Streaming auctions, all going simultaneously.
Click on a link below to learn more: Buyers who attend auctions via Live Auction Cinemacast receive instantaneous audio and color video directly from the auction floor, providing them with the same setting as if they were actually at the auction location. Dealers follow the bidding on their display and can submit bids instantaneously.
Online bidders can interact with the auctioneer. The auctioneer can see a display that instantly lets him or her know when an online bid is submitted.
The flu season usually runs from November through March. Some years, cases continue into April and May. For the last 25 years, the heaviest flu activity has occurred in February.
Each year in the United States, on average, 5 to 20 percent of the population gets the flu. More than 250,000 people require hospitalization while about 36,000 die.
Influenza viruses can cause disease among people of any age, but rates of infection are highest among children. Serious illness and death are highest among persons ages 65 or older, and children ages 2 and younger. People of any age with certain medical conditions (e.g., congestive heart failure, asthma, diabetes), or who live in some type of long-term care facility are at risk for serious complications.
There are two types of influenza vaccine. The trivalent inactivated (killed) influenza vaccine, or TIV, may be used on any person age 6 months or older. This flu shot, an injection into muscle, usually is in the upper arm. The other is a live, attenuated (weakened) influenza vaccine, or LAIV, which is sprayed into the nostrils.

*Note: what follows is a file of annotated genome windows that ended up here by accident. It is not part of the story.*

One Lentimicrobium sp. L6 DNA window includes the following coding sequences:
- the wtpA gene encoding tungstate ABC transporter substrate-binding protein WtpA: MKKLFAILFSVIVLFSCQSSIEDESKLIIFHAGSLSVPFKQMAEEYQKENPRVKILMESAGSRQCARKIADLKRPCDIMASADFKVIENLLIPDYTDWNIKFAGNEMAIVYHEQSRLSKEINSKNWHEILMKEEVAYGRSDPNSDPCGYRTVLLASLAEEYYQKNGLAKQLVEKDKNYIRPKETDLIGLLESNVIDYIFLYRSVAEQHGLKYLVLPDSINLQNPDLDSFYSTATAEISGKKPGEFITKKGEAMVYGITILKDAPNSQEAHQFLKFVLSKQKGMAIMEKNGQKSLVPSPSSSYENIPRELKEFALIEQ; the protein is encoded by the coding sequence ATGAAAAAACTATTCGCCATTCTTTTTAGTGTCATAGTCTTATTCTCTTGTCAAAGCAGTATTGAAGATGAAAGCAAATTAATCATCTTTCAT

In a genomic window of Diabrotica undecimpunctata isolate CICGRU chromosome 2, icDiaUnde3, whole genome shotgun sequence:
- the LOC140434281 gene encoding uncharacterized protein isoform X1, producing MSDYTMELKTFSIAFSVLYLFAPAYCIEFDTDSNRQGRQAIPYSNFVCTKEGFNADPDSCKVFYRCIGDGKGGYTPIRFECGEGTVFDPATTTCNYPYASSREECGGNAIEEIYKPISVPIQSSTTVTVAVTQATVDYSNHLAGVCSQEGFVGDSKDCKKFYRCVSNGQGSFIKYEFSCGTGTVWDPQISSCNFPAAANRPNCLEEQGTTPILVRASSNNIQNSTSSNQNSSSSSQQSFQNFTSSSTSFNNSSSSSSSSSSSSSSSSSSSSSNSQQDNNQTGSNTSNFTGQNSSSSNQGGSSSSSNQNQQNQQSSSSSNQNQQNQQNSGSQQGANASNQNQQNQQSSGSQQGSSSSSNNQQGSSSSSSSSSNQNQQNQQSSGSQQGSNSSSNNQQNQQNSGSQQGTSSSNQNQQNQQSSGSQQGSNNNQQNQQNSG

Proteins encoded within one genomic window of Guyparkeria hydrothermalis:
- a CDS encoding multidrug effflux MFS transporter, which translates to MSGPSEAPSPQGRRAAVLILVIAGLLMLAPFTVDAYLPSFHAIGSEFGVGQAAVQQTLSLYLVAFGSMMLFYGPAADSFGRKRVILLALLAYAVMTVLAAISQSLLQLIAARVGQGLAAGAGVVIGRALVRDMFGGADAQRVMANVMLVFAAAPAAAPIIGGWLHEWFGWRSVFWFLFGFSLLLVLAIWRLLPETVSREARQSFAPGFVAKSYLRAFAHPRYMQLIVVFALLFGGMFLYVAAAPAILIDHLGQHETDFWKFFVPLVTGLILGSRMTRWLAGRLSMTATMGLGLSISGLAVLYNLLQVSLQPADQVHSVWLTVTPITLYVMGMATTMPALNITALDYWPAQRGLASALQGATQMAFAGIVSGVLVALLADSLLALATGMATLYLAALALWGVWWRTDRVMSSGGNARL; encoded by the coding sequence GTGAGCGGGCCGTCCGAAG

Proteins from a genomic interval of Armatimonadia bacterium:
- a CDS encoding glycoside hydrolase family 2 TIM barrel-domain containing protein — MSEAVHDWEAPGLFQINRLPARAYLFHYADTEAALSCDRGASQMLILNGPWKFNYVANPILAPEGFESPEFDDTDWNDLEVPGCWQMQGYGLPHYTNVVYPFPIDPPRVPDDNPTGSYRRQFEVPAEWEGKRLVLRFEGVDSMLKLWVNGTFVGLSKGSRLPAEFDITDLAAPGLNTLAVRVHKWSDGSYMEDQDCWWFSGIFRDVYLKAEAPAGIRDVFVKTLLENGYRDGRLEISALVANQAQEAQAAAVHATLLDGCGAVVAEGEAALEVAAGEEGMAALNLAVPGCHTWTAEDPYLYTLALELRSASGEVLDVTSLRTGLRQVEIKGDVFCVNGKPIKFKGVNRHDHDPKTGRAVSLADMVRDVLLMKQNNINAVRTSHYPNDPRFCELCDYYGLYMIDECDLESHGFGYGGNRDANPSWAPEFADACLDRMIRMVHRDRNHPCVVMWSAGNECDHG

For most people, vaccination will prevent serious influenza-related illnesses. Vaccination will not prevent “flu-like” illnesses caused by other viruses. It takes two weeks for protection to develop after vaccination. So, vaccine that is given early in the flu season will provide a longer period of protection. Influenza vaccines can reduce infection in 70 to 90 percent of healthy adults under the age of 65.
Use the Section 179 deduction to decrease your 2011 tax payments and increase cash for your other needs!
Acquire capital Dental equipment in 2011, and you are most likely able to deduct up to $500,000! Capital leases qualify for a tax deduction for the year they are placed in service.
EFFECTIVE UNTIL DECEMBER 31st
If you intend to purchase real property or equipment, you can take advantage of this huge saving before the end of the year.
Here’s the summary:
Section 179 allows a taxpayer to elect to deduct the cost of certain types of property on their income taxes as an expense, rather than requiring the cost of the property to be capitalized and depreciated. This property is generally limited to tangible, depreciable, personal property which is acquired by purchase for use in the active conduct of a trade or business. Buildings were not eligible for section 179 deductions prior to the passage of the Small Business Jobs Act of 2010; however, now qualified real property may be deducted.